IM progesterone is absorbed rapidly, reaching its high plasma concentrations within two hours and peak concentration within eight hours. It maintains a steady plasma concentration for up to 72 hours.
The disadvantages of the IM route include local pain and discomfort at the injection site, the risk for adverse inflammatory reactions and abscesses at the injection sites and the rare complications of a severe allergic reaction, acute respiratory distress syndrome, and eosinophilic pneumonitis, which can form three weeks after the first injection [9]. IM injection is also uncomfortable for the patient and can produce serious side effects, such as injury to the sciatic nerve with impairment of the sensory or motor function of the lower extremity [10] as well as a reaction to the oil vehicle. I.M.
Progesterone doses that can be given are, in an oil base form at doses of 12.5, 25, 50 or 100 mg daily, or as 17 alpha-hydroxy progesterone 375 mg every third day.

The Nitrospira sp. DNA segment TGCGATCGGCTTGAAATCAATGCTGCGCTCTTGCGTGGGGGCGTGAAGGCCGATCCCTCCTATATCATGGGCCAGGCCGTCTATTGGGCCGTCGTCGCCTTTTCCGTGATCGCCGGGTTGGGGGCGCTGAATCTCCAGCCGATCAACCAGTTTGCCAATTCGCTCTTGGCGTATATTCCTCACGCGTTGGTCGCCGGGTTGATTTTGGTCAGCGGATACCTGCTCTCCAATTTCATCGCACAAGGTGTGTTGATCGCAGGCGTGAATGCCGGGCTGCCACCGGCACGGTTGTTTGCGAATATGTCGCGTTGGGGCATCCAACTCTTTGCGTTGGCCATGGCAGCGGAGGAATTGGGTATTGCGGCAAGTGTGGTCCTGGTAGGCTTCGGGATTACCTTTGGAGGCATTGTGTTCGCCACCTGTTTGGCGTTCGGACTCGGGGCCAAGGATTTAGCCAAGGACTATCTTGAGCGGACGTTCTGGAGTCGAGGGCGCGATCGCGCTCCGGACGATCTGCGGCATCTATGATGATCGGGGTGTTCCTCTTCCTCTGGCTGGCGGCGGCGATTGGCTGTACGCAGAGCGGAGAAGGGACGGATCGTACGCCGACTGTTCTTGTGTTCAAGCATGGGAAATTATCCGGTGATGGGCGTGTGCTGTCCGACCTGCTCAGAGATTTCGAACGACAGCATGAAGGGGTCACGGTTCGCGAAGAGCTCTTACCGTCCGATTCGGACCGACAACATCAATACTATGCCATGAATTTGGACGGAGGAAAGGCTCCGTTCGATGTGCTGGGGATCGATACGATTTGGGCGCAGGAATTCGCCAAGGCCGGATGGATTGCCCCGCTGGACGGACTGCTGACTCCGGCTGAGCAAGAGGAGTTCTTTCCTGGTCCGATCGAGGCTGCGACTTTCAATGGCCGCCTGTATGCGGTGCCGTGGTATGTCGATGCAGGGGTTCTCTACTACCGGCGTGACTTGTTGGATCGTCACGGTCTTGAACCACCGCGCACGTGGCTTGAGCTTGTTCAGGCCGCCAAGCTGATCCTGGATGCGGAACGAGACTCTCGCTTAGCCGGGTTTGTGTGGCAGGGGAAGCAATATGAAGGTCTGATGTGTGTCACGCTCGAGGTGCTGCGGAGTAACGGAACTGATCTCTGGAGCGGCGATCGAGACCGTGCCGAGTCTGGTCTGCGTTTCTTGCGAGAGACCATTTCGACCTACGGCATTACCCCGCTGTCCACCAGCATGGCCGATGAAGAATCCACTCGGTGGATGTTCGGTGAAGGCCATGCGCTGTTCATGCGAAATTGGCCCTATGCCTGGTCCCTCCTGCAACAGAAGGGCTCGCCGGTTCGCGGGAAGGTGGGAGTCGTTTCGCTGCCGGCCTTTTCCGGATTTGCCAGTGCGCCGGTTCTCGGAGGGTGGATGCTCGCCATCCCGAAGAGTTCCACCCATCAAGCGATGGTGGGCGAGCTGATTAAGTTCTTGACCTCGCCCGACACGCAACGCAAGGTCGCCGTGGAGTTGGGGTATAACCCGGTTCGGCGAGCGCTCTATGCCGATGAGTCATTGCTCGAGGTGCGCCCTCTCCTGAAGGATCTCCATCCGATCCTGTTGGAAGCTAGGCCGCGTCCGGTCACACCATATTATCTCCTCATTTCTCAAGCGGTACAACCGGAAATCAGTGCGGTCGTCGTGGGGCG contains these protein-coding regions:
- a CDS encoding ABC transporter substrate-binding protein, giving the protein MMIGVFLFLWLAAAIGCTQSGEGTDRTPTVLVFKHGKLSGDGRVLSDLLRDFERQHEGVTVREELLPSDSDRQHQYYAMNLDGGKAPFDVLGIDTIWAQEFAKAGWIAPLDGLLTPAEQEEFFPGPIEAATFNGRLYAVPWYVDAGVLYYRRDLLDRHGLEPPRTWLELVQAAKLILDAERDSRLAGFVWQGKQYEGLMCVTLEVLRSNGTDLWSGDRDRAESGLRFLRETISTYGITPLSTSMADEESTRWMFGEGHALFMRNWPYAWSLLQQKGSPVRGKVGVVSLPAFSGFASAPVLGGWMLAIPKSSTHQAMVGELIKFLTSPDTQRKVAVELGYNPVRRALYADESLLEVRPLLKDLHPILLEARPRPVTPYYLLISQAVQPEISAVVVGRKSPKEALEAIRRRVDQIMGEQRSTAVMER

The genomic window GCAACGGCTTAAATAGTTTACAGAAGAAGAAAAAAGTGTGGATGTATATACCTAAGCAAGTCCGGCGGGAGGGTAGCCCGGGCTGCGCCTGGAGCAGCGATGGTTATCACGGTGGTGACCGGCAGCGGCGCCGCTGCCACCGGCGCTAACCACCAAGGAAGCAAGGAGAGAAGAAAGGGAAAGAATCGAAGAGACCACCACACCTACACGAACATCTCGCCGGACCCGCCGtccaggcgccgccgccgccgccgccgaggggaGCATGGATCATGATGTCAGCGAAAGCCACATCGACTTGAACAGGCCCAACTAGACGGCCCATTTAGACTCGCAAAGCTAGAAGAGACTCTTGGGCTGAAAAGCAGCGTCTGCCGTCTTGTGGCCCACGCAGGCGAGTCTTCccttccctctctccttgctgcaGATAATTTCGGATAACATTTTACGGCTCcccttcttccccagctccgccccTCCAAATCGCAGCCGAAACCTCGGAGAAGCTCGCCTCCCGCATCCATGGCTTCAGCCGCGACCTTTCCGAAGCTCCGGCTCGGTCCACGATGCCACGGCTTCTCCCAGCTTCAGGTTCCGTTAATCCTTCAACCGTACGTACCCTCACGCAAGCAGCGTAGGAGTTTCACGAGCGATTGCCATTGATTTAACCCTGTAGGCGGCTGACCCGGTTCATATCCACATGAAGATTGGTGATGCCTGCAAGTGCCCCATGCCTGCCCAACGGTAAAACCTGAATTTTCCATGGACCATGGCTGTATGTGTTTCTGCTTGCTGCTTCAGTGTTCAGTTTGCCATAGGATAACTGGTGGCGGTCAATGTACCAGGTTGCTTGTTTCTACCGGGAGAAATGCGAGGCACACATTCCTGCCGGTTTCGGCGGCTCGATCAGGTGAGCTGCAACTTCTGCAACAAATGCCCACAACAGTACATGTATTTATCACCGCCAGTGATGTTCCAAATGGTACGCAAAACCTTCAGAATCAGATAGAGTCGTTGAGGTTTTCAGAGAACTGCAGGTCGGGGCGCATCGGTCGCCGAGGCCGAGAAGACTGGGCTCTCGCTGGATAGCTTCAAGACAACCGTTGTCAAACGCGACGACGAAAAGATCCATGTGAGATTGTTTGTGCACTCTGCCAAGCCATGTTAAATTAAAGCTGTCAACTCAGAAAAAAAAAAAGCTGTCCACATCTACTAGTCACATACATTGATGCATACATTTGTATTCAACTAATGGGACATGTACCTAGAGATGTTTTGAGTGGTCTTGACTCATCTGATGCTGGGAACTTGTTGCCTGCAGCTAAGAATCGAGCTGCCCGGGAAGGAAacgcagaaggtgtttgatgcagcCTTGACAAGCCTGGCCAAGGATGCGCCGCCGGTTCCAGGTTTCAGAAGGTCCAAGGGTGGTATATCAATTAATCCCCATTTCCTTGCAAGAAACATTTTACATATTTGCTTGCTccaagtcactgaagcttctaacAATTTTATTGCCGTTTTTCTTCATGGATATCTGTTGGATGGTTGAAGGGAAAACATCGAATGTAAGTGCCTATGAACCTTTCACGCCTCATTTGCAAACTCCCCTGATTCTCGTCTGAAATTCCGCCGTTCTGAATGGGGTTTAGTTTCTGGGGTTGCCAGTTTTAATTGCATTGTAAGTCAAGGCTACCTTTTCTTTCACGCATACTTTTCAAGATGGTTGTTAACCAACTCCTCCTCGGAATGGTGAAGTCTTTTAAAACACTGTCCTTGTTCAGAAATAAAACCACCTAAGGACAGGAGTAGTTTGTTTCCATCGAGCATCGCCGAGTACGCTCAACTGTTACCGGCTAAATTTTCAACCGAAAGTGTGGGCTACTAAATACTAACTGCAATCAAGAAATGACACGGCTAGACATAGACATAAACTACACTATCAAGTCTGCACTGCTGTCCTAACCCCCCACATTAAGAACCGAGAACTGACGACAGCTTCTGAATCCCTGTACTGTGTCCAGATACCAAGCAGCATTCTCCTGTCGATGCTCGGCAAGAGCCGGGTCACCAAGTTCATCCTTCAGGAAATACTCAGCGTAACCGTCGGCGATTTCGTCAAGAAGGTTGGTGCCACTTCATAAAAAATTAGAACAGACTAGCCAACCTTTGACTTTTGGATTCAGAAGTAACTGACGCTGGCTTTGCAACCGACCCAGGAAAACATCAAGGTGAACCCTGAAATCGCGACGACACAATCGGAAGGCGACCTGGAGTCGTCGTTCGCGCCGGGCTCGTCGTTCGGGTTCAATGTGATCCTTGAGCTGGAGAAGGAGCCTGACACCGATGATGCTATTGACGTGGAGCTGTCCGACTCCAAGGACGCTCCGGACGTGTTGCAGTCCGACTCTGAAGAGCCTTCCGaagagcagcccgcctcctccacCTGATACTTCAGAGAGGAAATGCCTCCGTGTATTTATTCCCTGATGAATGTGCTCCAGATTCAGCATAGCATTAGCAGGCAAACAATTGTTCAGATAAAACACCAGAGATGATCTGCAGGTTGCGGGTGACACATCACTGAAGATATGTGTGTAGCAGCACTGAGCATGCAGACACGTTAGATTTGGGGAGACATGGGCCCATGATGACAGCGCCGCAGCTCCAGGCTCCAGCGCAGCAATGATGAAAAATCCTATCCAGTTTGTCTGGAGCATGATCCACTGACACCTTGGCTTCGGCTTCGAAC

Lubion is an injectable preparation of synthetic progesterone.
It is a water-soluble preparation. It is given as 25mg subcutaneous or intramuscular injections once a day from the day of oocyte
retrieval until 12 weeks of pregnancy. This dose is equivalent to the physiologic amount of progesterone produced daily by the ovary in mid-luteal phase.

Vaginal or rectal progesterone

Vaginal administration of progesterone offers a number of advantages in terms of patient convenience and tolerability. It is a most patient friendly option, patients have the least discomfort and the greatest ease of administration with this route.